The current 24/7 news cycle creates a surplus of content. So much, in fact, that it feels impossible for the average human to keep up. This rang especially true during the 2016 election season, when new details about policies, personal endeavors and late-night Twitter storms dominated the headlines.
For Grant Thornton, this was equally a challenge and an opportunity. During our latest episode of the Killer Content Showcase Series, Amanda Fildes, Marketing Director and Head of Content at Grant Thornton, shared how the organization established its strategy for the “Political Pulse” campaign.
Despite the overwhelming amount of information available, Amanda noted that it was imperative that Grant Thornton established an opinion on the policies discussed over the course of the election. Doing so would help target buyers, business owners and leaders, understand the implications should such policies go into action.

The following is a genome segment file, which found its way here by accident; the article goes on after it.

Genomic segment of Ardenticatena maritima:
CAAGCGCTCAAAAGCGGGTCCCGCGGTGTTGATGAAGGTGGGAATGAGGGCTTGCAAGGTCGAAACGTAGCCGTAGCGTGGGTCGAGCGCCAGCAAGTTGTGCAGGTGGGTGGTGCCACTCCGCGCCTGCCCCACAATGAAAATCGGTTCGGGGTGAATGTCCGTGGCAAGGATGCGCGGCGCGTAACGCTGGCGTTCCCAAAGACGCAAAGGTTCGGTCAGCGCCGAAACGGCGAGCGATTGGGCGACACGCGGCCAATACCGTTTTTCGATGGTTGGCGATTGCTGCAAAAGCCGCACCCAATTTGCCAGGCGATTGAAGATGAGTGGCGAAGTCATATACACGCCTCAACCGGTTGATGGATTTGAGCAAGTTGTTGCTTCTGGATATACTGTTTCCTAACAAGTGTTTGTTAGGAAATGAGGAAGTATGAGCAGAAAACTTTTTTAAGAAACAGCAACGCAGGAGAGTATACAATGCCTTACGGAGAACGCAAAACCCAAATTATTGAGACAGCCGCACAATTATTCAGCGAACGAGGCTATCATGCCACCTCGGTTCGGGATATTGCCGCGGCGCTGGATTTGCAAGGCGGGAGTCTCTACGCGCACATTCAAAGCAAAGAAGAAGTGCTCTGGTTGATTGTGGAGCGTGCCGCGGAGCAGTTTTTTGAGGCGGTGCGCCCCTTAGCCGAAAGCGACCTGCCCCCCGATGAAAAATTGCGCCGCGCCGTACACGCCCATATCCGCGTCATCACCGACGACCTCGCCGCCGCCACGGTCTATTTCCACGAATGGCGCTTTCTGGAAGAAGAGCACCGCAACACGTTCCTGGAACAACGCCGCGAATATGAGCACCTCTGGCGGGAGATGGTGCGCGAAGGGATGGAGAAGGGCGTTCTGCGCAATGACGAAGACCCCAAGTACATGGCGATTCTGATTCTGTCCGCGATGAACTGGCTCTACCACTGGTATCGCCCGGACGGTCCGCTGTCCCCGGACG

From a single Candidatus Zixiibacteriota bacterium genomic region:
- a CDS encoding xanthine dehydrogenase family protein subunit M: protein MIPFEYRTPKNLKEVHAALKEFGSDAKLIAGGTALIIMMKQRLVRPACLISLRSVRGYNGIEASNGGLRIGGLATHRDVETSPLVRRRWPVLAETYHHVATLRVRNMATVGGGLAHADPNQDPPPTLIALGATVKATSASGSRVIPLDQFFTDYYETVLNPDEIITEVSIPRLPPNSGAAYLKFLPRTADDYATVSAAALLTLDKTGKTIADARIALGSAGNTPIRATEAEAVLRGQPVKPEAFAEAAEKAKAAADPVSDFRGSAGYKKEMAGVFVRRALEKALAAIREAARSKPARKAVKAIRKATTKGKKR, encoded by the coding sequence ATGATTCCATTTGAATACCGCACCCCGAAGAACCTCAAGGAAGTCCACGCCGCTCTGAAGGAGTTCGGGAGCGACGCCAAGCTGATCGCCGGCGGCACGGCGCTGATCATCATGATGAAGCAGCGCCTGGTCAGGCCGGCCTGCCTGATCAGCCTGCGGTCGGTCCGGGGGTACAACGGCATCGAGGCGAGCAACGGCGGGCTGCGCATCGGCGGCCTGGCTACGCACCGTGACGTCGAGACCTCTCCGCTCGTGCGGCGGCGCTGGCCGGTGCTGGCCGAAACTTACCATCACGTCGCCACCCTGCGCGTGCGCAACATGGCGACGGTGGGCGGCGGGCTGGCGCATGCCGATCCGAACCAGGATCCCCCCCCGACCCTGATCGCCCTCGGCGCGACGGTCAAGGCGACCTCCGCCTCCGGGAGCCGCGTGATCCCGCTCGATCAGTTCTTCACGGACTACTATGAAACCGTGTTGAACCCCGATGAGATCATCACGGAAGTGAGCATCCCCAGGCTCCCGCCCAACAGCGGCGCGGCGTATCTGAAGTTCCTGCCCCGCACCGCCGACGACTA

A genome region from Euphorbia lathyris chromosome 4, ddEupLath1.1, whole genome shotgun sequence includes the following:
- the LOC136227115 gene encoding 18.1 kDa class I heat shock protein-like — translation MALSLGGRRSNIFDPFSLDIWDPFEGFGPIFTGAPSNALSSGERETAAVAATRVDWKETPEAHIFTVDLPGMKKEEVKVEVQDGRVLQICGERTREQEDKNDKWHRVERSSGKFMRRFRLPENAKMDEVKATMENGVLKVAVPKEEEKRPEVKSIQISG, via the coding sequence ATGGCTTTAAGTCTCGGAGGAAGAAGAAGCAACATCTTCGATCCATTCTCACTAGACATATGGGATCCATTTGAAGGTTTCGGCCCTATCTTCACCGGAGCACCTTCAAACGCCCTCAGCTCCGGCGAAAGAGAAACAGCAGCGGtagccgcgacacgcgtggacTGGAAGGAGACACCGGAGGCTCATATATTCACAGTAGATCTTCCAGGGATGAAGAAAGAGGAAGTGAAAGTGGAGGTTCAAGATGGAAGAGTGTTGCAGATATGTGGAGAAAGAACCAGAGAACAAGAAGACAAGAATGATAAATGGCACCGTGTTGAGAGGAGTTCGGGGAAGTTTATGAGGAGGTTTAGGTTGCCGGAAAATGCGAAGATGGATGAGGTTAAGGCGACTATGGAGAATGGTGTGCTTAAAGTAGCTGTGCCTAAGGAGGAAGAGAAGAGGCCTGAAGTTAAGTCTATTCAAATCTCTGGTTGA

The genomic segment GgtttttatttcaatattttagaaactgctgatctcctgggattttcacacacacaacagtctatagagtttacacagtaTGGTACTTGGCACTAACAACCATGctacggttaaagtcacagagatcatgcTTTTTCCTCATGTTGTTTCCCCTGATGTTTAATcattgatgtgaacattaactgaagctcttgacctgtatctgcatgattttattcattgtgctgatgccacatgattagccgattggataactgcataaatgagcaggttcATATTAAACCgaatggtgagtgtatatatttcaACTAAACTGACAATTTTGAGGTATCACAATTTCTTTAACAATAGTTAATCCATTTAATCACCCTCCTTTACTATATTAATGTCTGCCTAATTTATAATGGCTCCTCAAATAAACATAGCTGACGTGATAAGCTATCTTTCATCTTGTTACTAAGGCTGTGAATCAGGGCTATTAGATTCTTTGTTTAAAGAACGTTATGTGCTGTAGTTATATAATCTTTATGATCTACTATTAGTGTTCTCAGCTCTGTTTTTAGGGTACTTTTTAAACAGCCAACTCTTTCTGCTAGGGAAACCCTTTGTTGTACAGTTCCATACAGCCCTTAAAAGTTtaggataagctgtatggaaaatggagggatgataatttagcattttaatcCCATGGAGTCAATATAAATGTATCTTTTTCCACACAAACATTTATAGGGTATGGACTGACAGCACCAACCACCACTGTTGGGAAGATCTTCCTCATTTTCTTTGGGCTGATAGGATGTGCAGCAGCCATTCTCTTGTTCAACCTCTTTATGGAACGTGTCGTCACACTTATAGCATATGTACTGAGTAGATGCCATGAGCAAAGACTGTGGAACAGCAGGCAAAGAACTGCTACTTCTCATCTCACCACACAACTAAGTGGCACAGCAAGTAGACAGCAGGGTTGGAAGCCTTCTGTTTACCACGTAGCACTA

“With any new administration comes new policies, so any business will have to understand those policies, as well as what they need to do to implement and comply with them.”
-Amanda Fildes, Grant Thornton
Innately, the team was hesitant to attach the Grant Thornton brand to political news because it can be such a polarizing topic, Amanda admitted. “It would be crazy to think that it wouldn’t at least cross your mind that attaching yourself to the subject wouldn’t be polarizing or a bit controversial.”
However, it was Grant Thornton’s approach that made the campaign so successful. For one, the brand embraced a variety of different formats, such as webinars, listicles and other forms of scannable, visual content to present their viewpoints. But most importantly, the Grant Thornton team was flexible and empowered to make quick decisions based on content performance, Amanda explained.
Marketing collaborated with internal subject-matter experts to ensure that the topics they pursued were not only timely, but also most relevant to target buyers. “Given the amount of content and discussion out there, you’re never going to be first,” she noted. “So you have to break it down and make it most relevant to your audience.”
Grant Thornton also implemented a “test and learn” mindset over the course of the campaign, which Amanda pointed to as the key to success. “We wanted to optimize around what was working and stop what wasn’t.”
Want to learn more about how Grant Thornton still applies this “test and learn” technique to ongoing policy coverage? See our discussion below!